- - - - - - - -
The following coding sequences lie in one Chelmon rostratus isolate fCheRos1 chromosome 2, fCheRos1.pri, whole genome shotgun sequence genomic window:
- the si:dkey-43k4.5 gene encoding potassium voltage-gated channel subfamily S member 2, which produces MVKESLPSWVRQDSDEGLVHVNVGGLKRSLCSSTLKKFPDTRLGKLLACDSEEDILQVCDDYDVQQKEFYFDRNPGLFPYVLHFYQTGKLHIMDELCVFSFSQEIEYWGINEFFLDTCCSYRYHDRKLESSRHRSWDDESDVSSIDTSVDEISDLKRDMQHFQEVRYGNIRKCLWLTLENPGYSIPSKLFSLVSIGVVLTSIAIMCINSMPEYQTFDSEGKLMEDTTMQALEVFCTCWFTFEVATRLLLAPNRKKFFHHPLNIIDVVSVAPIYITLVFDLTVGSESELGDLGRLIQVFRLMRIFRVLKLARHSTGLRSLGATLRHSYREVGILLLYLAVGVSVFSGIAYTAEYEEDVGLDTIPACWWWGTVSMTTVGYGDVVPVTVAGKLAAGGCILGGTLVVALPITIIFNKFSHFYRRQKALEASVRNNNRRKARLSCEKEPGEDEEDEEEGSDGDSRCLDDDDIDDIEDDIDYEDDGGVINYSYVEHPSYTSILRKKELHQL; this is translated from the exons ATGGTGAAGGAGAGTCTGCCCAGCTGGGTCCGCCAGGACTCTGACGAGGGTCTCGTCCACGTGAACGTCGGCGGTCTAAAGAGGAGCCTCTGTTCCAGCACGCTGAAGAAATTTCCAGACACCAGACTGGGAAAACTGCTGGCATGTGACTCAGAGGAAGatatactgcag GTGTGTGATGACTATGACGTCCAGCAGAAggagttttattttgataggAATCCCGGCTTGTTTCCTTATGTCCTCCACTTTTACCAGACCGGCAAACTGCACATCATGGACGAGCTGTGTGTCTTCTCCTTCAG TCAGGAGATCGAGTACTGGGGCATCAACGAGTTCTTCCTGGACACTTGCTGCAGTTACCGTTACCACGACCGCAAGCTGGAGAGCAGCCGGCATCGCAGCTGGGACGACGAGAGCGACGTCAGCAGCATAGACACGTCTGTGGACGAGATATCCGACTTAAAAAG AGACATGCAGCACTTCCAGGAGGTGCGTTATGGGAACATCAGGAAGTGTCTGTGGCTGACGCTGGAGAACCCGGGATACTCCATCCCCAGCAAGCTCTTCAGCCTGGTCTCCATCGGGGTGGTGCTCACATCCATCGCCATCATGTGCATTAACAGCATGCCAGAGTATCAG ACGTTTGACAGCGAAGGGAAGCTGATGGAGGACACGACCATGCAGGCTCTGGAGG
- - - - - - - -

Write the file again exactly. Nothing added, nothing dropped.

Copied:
The following coding sequences lie in one Chelmon rostratus isolate fCheRos1 chromosome 2, fCheRos1.pri, whole genome shotgun sequence genomic window:
- the si:dkey-43k4.5 gene encoding potassium voltage-gated channel subfamily S member 2, which produces MVKESLPSWVRQDSDEGLVHVNVGGLKRSLCSSTLKKFPDTRLGKLLACDSEEDILQVCDDYDVQQKEFYFDRNPGLFPYVLHFYQTGKLHIMDELCVFSFSQEIEYWGINEFFLDTCCSYRYHDRKLESSRHRSWDDESDVSSIDTSVDEISDLKRDMQHFQEVRYGNIRKCLWLTLENPGYSIPSKLFSLVSIGVVLTSIAIMCINSMPEYQTFDSEGKLMEDTTMQALEVFCTCWFTFEVATRLLLAPNRKKFFHHPLNIIDVVSVAPIYITLVFDLTVGSESELGDLGRLIQVFRLMRIFRVLKLARHSTGLRSLGATLRHSYREVGILLLYLAVGVSVFSGIAYTAEYEEDVGLDTIPACWWWGTVSMTTVGYGDVVPVTVAGKLAAGGCILGGTLVVALPITIIFNKFSHFYRRQKALEASVRNNNRRKARLSCEKEPGEDEEDEEEGSDGDSRCLDDDDIDDIEDDIDYEDDGGVINYSYVEHPSYTSILRKKELHQL; this is translated from the exons ATGGTGAAGGAGAGTCTGCCCAGCTGGGTCCGCCAGGACTCTGACGAGGGTCTCGTCCACGTGAACGTCGGCGGTCTAAAGAGGAGCCTCTGTTCCAGCACGCTGAAGAAATTTCCAGACACCAGACTGGGAAAACTGCTGGCATGTGACTCAGAGGAAGatatactgcag GTGTGTGATGACTATGACGTCCAGCAGAAggagttttattttgataggAATCCCGGCTTGTTTCCTTATGTCCTCCACTTTTACCAGACCGGCAAACTGCACATCATGGACGAGCTGTGTGTCTTCTCCTTCAG TCAGGAGATCGAGTACTGGGGCATCAACGAGTTCTTCCTGGACACTTGCTGCAGTTACCGTTACCACGACCGCAAGCTGGAGAGCAGCCGGCATCGCAGCTGGGACGACGAGAGCGACGTCAGCAGCATAGACACGTCTGTGGACGAGATATCCGACTTAAAAAG AGACATGCAGCACTTCCAGGAGGTGCGTTATGGGAACATCAGGAAGTGTCTGTGGCTGACGCTGGAGAACCCGGGATACTCCATCCCCAGCAAGCTCTTCAGCCTGGTCTCCATCGGGGTGGTGCTCACATCCATCGCCATCATGTGCATTAACAGCATGCCAGAGTATCAG ACGTTTGACAGCGAAGGGAAGCTGATGGAGGACACGACCATGCAGGCTCTGGAGG